David: This is also really bad. You can be sick but they are not going to let you see the doctor. It can be really bad. One night a girl was crying a lot. Then we heard a lot of girls screaming for help. For a couple of hours they were shouting like this. But the detention people wouldn't get the first girl see the doctor or take her to the hospital. She died that night, because her appendix burst open. I was also sick. I have a heart tension problem. But they do not want to give you any medical [treatment], so you just have to suffer there.
Karen Zusman: Is there any kind of discipline or punishment?
David: Yes, yes. That is what I wanted to talk you about. Another problem is that we get punished a lot. There are three main types of punishment:
1. The first one is the helicopter. This one we have to make a noise with our mouth like a helicopter. Then we are forced to take our shirt off and swing it around with one arm like a propeller. That is why they call it the helicopter. Maybe we have to do this for one hour. Your arm and your throat are in so much pain, but you have to keep going. They say, “Do the helicopter!” Or you will be beaten. It is really a humiliation, that one — doing the helicopter in front of all these people.
2. Sometimes they just beat you for punishment. They don't even ask you to do the helicopter.
3. Press-ups, maybe 50 or 100 press-ups, I mean push-ups, in the sun.
Karen Zusman: What are the reasons for these punishments?
David: The main reason is talking during prayer time. The Muslims in the camp need to pray five times a day. Most of the refugees are not Muslims. So it is very hard for almost 700 people to keep quiet while only about 30 people are praying. But it doesn't matter. If anyone talks at this time when someone is praying, they will be beaten or punished in another way that I have mentioned. Sometime we get beaten for asking for medical [attention]. That happened to me when I asked for medicine.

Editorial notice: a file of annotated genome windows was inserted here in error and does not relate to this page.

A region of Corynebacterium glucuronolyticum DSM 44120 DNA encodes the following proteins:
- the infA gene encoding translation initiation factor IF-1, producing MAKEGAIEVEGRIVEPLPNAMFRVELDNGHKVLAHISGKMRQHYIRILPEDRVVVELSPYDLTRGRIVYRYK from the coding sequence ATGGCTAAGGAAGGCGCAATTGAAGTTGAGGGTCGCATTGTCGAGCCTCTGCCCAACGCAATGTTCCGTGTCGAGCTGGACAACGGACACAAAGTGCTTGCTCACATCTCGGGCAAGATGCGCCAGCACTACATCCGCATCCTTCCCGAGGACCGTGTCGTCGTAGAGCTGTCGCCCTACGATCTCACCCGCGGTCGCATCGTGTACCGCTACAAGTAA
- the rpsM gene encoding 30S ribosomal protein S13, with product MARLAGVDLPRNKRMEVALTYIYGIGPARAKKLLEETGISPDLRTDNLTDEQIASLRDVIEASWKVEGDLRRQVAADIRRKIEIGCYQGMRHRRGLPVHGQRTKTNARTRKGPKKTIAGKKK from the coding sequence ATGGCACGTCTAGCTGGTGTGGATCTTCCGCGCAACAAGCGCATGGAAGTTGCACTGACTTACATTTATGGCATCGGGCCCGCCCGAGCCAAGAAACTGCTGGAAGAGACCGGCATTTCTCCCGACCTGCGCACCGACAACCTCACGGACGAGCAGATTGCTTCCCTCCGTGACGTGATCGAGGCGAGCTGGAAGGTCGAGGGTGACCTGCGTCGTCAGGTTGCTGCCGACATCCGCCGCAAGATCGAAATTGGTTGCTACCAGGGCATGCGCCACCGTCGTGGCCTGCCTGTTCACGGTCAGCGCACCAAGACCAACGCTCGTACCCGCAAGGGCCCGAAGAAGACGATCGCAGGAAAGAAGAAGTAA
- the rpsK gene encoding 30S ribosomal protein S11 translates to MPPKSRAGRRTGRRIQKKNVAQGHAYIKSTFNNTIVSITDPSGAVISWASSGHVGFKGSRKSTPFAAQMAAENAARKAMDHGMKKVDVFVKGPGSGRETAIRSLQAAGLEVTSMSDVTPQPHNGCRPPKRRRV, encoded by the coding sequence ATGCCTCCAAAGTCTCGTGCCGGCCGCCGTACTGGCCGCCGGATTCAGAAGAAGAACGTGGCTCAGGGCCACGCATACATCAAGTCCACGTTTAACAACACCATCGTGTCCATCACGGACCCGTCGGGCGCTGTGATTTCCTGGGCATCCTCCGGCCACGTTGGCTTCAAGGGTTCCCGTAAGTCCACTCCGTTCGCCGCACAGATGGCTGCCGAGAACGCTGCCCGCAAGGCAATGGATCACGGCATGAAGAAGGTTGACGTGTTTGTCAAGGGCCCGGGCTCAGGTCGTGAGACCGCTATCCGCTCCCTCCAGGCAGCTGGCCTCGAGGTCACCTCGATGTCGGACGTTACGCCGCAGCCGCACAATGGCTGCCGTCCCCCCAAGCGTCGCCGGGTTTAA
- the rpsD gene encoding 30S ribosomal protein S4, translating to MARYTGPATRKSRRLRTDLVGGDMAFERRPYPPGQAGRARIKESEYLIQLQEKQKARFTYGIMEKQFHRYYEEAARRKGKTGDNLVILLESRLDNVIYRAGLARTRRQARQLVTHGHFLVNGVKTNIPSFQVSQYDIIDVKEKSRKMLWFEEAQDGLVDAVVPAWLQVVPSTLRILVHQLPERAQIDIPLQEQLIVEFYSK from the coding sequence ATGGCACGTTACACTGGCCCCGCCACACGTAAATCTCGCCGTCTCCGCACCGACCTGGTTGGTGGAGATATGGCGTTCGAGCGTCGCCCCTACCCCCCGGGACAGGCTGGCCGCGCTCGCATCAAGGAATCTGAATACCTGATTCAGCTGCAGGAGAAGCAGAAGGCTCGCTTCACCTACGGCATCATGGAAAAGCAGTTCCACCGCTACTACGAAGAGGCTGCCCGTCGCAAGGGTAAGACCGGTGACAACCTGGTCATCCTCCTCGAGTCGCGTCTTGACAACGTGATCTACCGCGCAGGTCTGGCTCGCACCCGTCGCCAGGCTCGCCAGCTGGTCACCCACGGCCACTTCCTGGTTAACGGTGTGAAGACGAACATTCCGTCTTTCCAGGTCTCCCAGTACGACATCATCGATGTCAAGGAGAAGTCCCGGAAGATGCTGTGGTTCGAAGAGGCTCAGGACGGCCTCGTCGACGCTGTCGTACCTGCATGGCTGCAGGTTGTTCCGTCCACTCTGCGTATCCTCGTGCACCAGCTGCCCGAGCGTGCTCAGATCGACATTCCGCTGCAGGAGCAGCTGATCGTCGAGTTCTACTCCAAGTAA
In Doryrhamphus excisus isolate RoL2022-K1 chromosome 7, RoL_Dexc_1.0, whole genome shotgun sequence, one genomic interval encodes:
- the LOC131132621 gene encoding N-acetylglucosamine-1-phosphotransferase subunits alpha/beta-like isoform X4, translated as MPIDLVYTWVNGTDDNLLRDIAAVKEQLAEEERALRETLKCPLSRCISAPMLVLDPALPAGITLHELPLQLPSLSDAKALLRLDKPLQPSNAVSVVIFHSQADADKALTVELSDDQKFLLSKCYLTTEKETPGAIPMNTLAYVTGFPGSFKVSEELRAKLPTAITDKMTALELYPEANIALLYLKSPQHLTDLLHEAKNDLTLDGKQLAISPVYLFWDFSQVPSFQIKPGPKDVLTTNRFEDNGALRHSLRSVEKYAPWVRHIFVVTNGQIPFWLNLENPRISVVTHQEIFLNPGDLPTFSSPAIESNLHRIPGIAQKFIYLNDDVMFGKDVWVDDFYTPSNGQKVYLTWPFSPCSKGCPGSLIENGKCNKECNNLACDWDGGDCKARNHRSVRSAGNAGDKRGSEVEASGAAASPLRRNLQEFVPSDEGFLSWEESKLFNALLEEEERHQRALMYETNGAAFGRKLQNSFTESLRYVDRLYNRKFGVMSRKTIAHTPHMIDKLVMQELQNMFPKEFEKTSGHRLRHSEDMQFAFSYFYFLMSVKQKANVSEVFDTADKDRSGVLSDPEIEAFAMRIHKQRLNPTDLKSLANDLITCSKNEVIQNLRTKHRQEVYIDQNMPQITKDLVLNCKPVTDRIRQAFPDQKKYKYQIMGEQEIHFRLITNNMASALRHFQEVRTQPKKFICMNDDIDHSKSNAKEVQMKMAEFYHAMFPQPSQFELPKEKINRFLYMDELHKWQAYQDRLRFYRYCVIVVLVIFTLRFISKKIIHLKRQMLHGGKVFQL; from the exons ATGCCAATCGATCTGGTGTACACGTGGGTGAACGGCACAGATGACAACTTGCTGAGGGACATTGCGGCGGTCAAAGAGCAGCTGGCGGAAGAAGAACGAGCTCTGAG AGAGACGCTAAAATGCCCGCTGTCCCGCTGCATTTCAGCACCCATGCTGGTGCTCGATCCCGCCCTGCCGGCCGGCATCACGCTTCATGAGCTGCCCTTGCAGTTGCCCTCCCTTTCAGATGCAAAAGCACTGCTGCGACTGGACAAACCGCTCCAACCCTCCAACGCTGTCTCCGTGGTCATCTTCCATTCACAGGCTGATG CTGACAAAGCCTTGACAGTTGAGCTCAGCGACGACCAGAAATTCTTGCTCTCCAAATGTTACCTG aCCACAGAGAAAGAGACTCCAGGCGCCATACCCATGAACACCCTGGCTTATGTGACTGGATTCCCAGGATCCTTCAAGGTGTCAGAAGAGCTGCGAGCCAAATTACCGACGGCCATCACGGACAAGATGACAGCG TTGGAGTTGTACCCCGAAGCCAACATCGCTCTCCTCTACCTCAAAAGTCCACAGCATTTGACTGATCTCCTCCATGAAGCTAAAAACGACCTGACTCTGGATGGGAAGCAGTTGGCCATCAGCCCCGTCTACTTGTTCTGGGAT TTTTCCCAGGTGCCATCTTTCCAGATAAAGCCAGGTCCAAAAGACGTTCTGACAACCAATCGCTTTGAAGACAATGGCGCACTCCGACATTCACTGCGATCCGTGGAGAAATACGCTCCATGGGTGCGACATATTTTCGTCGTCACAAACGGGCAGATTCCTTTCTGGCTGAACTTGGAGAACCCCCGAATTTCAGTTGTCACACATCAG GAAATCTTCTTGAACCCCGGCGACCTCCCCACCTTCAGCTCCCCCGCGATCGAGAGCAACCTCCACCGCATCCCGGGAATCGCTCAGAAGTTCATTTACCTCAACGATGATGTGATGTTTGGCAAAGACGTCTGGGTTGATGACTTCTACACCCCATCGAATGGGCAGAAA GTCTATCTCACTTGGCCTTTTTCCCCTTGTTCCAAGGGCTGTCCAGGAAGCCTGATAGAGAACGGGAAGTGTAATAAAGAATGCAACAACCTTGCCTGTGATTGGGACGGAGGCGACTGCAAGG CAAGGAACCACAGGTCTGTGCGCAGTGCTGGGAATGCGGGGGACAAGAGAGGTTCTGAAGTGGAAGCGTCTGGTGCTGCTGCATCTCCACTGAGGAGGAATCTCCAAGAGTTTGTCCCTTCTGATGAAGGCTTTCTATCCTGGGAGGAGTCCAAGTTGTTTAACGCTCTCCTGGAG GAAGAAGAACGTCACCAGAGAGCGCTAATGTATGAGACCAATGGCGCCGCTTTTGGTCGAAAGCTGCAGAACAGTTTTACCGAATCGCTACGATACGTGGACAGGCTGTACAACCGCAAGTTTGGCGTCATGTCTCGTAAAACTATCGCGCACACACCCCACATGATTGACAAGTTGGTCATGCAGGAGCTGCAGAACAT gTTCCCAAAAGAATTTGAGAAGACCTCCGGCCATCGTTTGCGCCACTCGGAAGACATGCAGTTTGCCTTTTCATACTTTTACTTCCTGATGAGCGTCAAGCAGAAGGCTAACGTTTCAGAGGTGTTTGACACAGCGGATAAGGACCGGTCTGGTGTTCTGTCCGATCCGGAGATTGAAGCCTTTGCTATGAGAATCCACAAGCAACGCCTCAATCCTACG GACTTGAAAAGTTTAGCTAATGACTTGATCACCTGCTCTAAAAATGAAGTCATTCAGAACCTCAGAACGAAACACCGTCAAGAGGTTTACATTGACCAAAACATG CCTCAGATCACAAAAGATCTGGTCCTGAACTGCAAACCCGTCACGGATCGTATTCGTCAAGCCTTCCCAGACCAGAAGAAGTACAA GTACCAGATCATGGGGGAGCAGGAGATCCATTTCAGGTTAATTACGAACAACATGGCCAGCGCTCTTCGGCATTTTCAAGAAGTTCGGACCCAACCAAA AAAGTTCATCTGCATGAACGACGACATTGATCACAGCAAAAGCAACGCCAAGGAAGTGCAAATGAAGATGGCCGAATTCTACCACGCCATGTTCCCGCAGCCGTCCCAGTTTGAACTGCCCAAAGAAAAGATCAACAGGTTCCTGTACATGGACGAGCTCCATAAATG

Karen Zusman: How did you get out of the camp?
David: The United Nations came. My brother got them to register me in the camp. And then they come every so often and get some of us released, if we are refugees that have been registered. If you are not registered by the U.N., then this is a big problem. That is why so many people want to be registered.
I have heard from other refugees that there are many people in the camps that were registered and arrested anyway, even though they showed the police their U.N. refugee card at the time of arrest — do you know anything about this?
Yes, this is also true. I don't understand why they do that. The RELA, the immigration police, they really don't seem to care about this card, if you have it or you don't. Sometimes they might rip it up and laugh at you, or throw it on the floor or put it in their pocket. It only helps after you have been in the camps a long time and experiencing this kind of hell for a while. Then the U.N. can take you out. But not before.
Karen Zusman: How do you feel now that you have left?
David: I am so happy to be here back with my brother. But still, I — we — we are not free people in Malaysia. We are like animals, still, with no basic freedoms or rights. We really want to leave this place. We Burmese people are not safe in Malaysia. Even if we do nothing wrong and work very hard, any day can be a day we go to jail.
Karen Zusman: What is your dream for the future, if you can have a dream?
David: I don't know if it is a dream. It is very simple, really. I want to have a family. And I want to see my mother and father in Burma, my parents. Let me tell you, this is a serious thing. A most important thing. For me first I need to see my parents. Then I want to get married and have my own family. As a free man. It can be in any country. Just not in Asia anymore please. I have been in Thailand, too, and it is also bad. We are from Burma. We want to go home to our families only in Burma. But we cannot. So then our next dream is that we would like to come to a country where we can have a family and feel safe.
– Karen Zusman
For more, listen to the audio documentary Please Don't Say My Name.